Why don’t children learn to read the same way? – France

We thought that the assessments had long since brought everyone together, that the battle of methods (syllabic, semi-global, global) was over and that our little angels, in the year of their six candles, had all passed masters in the art of P O-po and BA-ba. And now this note from the Scientific Council of Public Education (CSEN) falls in October. We read that, three years after the publication of an “orange guide” which should be the bible of CP institutes, “many teachers continue to use ineffective textbooks”, that the methods recognized to give the best results (those with ) “they continue to be the least used” while “the teaching practices that complicate entry into writing are in the majority in France”. Just that.

Strong reactions

The alert is based on a study conducted among 16,000 school teachers by Jérôme Deauvieau, educational sociologist, and by Depp (Department of Evaluation, Forecasting and Performance). Its distribution, accompanied by 18 pages of recommendations and a letter to teachers entitled “How to learn to read effectively?” “, sows amazement among the parents of the students and arouses a deluge of reactions from the teachers scandalized by this “accusation”.

Everyone does it a little in their own way, in the name of sacrosanct pedagogical freedom.

“Evaluating practices is taboo”

But why, in 2022, don’t our children all learn to read in the same way?

“There is an extreme heterogeneity of practices in France. In the absence of a method chosen at the national level, everyone has their own way, in the name of sacrosanct educational freedom”, confirms Brigitte Prot, educational psychologist, teacher and trainer. “The subsequent questioning of the alphabetic, global, semi-global approaches, the contributions of research and cognitive science, the contradictory injunctions… have created the conditions for a soup from which we will not emerge until a nationwide inventory and evaluation practices will not be established,” he predicts.

Even last year, nearly one in two students failed to reach 50 words read in a minute when they entered CE1. “But what do we do with these assessments? Individual practices are not questioned, it is taboo and, therefore, there is no redress in schools,” he complains.

Different teachers and students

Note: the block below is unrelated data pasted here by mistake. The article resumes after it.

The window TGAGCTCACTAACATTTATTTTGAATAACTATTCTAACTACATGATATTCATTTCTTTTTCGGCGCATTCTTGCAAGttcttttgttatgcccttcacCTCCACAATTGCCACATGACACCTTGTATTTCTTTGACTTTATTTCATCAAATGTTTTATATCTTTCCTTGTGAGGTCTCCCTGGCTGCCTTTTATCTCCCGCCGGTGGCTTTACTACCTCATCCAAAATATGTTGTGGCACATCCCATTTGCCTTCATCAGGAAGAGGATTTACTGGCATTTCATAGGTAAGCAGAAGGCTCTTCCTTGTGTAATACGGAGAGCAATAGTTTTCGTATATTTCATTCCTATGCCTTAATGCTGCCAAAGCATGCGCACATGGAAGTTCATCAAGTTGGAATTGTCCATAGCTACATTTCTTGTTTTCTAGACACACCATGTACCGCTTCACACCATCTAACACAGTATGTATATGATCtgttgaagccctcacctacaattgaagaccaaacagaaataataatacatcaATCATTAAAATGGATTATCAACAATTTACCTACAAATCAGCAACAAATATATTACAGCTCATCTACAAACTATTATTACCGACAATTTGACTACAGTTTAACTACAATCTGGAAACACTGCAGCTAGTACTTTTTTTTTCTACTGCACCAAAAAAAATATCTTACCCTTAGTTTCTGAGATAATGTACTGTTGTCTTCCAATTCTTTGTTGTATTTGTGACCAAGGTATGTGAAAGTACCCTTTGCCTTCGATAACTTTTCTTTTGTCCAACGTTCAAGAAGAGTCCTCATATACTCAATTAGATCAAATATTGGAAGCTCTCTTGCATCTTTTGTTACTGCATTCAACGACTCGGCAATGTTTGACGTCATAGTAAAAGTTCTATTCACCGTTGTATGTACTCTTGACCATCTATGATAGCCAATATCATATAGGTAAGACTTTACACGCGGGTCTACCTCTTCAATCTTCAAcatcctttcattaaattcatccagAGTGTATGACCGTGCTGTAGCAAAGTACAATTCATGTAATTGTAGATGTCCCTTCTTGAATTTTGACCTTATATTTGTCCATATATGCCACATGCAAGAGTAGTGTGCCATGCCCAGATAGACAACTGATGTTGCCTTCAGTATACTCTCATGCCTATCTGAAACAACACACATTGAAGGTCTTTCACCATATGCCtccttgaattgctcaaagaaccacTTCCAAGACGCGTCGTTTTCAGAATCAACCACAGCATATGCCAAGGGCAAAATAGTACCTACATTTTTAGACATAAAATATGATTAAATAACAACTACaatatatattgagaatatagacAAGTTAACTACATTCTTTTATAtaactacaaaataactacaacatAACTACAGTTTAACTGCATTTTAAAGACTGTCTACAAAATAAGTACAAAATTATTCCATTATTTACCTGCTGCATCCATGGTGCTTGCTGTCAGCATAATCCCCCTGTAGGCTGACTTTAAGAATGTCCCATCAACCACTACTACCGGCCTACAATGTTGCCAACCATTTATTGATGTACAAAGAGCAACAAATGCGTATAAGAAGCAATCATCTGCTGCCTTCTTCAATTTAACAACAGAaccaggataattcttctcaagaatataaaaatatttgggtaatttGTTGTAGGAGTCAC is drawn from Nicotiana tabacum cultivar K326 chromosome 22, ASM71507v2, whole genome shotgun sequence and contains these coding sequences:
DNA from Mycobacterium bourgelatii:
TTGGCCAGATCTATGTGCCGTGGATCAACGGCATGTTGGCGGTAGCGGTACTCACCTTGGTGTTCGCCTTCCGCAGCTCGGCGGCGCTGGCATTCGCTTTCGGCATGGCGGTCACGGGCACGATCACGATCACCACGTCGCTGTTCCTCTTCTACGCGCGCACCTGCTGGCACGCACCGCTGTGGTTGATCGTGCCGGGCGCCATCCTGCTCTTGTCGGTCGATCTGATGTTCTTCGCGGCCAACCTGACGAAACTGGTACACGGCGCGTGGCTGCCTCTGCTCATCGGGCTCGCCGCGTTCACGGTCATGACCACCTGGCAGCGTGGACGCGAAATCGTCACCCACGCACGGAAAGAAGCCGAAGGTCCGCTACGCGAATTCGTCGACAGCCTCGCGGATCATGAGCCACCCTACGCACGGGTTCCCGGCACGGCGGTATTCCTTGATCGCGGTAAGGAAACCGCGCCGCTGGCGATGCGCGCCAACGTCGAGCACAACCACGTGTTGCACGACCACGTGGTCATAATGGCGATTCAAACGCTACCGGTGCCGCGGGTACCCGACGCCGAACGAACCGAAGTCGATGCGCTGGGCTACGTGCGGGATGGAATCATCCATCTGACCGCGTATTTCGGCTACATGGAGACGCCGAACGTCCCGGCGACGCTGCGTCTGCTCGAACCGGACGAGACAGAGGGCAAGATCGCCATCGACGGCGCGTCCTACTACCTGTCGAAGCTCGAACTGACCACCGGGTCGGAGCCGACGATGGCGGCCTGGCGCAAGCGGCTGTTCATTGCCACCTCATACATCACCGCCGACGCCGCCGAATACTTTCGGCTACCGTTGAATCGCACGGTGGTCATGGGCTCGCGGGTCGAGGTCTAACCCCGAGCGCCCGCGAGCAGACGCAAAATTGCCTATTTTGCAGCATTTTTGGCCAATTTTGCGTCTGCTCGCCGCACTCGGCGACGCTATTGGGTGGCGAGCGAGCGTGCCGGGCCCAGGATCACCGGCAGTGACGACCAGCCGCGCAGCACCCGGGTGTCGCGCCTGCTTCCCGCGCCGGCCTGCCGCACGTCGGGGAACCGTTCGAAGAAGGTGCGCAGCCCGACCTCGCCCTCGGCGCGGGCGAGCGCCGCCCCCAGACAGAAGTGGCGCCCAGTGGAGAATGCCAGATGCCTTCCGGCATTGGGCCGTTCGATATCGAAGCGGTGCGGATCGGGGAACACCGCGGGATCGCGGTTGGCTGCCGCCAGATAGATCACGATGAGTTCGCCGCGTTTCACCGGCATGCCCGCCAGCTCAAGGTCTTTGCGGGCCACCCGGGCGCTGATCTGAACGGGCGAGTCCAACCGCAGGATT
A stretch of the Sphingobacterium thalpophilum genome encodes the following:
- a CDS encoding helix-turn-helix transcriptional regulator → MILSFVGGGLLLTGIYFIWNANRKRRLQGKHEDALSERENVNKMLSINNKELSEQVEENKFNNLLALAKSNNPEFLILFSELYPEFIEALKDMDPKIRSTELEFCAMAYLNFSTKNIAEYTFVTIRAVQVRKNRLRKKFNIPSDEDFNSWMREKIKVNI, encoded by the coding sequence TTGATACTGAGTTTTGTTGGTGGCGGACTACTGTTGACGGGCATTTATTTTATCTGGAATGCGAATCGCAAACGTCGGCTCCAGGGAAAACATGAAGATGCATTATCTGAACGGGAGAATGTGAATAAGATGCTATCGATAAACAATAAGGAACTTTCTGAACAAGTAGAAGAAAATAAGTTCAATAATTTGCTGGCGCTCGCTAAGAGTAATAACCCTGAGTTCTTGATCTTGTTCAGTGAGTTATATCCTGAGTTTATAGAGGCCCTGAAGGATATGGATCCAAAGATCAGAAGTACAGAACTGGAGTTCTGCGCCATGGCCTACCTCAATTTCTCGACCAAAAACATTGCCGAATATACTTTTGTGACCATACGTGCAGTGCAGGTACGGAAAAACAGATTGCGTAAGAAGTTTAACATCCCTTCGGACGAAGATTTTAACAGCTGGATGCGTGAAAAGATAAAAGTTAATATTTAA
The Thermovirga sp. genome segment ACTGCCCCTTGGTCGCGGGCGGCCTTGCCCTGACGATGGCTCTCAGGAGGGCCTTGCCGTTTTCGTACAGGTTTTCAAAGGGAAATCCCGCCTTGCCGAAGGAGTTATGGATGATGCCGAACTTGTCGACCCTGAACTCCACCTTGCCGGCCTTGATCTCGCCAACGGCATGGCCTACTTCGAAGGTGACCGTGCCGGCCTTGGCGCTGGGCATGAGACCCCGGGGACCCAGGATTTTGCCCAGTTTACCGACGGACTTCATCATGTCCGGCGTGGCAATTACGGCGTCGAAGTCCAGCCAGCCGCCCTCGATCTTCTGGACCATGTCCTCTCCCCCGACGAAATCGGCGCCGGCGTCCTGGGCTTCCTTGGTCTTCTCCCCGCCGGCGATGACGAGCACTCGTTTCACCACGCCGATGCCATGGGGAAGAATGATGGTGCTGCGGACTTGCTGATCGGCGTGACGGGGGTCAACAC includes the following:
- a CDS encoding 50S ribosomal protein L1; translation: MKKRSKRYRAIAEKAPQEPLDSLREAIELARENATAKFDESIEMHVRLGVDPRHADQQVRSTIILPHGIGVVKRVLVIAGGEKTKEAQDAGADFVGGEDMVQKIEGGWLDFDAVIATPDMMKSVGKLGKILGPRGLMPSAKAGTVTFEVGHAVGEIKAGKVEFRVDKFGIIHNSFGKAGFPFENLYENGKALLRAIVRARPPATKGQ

For Pierre Merle, a sociologist specializing in educational policies and professor emeritus at the UBO, the panorama is much more subtle and the answer to be provided is the same. « Les enfants n’apprennent pas à lire de la même façon because their teachers belong to des générations différentes, qu’ils n’ont pas tous reçu la même formation, au même moment, ni vécu les mêmes expériences d’enseignement, dit -they. And, also, because the same students are different”.

Mastering the alphabet and syllables is necessary but not sufficient to know how to read, that is, to decipher and understand.

Pierre Merle is professor emeritus of sociology at the Inspé de Bretagne, author of numerous works on educational policies. (Picture Pierre Merle)

A clever balance between deciphering and understanding

“The fastest can acquire up to twenty graphophonetic codes (CGP) during the first nine weeks of learning to read, when the others will not go beyond 14 CGP,” he continues. Mastering the alphabet and syllables is necessary but not sufficient to know how to read, that is, to decipher and understand. To achieve this result you need meaning, and therefore text, through simple sentences such as “mom is sick” and short stories. This is why 90% of teachers in the school use mixed methods.

The difficulty, according to Pierre Merle, consists in “combining code and understanding with the order and proportion that best correspond to the pupils in the class”, concludes the author of “Let’s talk about school in 30 questions” (La Documentation française) . The proof is that not all countries recommend exactly the same method.”

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